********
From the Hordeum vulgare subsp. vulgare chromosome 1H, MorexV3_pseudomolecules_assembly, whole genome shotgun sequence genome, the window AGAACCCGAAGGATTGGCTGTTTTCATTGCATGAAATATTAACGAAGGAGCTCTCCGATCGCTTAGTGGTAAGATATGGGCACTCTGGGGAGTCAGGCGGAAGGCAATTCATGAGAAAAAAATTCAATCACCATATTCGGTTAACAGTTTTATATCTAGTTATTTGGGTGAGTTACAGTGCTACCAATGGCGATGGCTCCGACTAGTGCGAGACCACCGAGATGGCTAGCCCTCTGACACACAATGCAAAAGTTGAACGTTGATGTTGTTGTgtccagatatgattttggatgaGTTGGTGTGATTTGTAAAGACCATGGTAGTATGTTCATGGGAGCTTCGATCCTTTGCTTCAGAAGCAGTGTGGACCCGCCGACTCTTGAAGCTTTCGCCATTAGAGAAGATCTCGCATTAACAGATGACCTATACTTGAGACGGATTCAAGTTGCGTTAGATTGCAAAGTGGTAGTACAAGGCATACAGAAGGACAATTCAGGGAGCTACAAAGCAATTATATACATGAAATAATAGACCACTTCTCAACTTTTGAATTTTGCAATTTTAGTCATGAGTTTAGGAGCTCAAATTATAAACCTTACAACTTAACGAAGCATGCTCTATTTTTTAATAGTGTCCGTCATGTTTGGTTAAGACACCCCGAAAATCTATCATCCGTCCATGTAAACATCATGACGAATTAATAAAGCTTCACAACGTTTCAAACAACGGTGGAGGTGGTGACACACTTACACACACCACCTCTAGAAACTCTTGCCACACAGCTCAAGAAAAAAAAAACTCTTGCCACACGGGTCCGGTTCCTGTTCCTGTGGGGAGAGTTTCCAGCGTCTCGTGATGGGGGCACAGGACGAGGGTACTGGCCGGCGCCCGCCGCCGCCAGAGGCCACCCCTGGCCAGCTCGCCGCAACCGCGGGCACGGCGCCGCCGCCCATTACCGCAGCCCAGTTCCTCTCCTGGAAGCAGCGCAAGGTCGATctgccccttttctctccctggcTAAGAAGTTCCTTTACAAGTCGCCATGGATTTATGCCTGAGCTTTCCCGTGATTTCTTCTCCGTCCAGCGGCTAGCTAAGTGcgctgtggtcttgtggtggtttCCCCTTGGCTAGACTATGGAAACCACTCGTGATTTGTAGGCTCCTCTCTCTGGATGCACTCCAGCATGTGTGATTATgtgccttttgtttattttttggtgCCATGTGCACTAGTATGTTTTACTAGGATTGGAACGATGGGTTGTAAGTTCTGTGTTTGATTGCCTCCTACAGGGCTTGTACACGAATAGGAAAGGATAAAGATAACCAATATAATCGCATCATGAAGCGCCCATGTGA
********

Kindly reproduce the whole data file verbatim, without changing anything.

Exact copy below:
From the Hordeum vulgare subsp. vulgare chromosome 1H, MorexV3_pseudomolecules_assembly, whole genome shotgun sequence genome, the window AGAACCCGAAGGATTGGCTGTTTTCATTGCATGAAATATTAACGAAGGAGCTCTCCGATCGCTTAGTGGTAAGATATGGGCACTCTGGGGAGTCAGGCGGAAGGCAATTCATGAGAAAAAAATTCAATCACCATATTCGGTTAACAGTTTTATATCTAGTTATTTGGGTGAGTTACAGTGCTACCAATGGCGATGGCTCCGACTAGTGCGAGACCACCGAGATGGCTAGCCCTCTGACACACAATGCAAAAGTTGAACGTTGATGTTGTTGTgtccagatatgattttggatgaGTTGGTGTGATTTGTAAAGACCATGGTAGTATGTTCATGGGAGCTTCGATCCTTTGCTTCAGAAGCAGTGTGGACCCGCCGACTCTTGAAGCTTTCGCCATTAGAGAAGATCTCGCATTAACAGATGACCTATACTTGAGACGGATTCAAGTTGCGTTAGATTGCAAAGTGGTAGTACAAGGCATACAGAAGGACAATTCAGGGAGCTACAAAGCAATTATATACATGAAATAATAGACCACTTCTCAACTTTTGAATTTTGCAATTTTAGTCATGAGTTTAGGAGCTCAAATTATAAACCTTACAACTTAACGAAGCATGCTCTATTTTTTAATAGTGTCCGTCATGTTTGGTTAAGACACCCCGAAAATCTATCATCCGTCCATGTAAACATCATGACGAATTAATAAAGCTTCACAACGTTTCAAACAACGGTGGAGGTGGTGACACACTTACACACACCACCTCTAGAAACTCTTGCCACACAGCTCAAGAAAAAAAAAACTCTTGCCACACGGGTCCGGTTCCTGTTCCTGTGGGGAGAGTTTCCAGCGTCTCGTGATGGGGGCACAGGACGAGGGTACTGGCCGGCGCCCGCCGCCGCCAGAGGCCACCCCTGGCCAGCTCGCCGCAACCGCGGGCACGGCGCCGCCGCCCATTACCGCAGCCCAGTTCCTCTCCTGGAAGCAGCGCAAGGTCGATctgccccttttctctccctggcTAAGAAGTTCCTTTACAAGTCGCCATGGATTTATGCCTGAGCTTTCCCGTGATTTCTTCTCCGTCCAGCGGCTAGCTAAGTGcgctgtggtcttgtggtggtttCCCCTTGGCTAGACTATGGAAACCACTCGTGATTTGTAGGCTCCTCTCTCTGGATGCACTCCAGCATGTGTGATTATgtgccttttgtttattttttggtgCCATGTGCACTAGTATGTTTTACTAGGATTGGAACGATGGGTTGTAAGTTCTGTGTTTGATTGCCTCCTACAGGGCTTGTACACGAATAGGAAAGGATAAAGATAACCAATATAATCGCATCATGAAGCGCCCATGTGA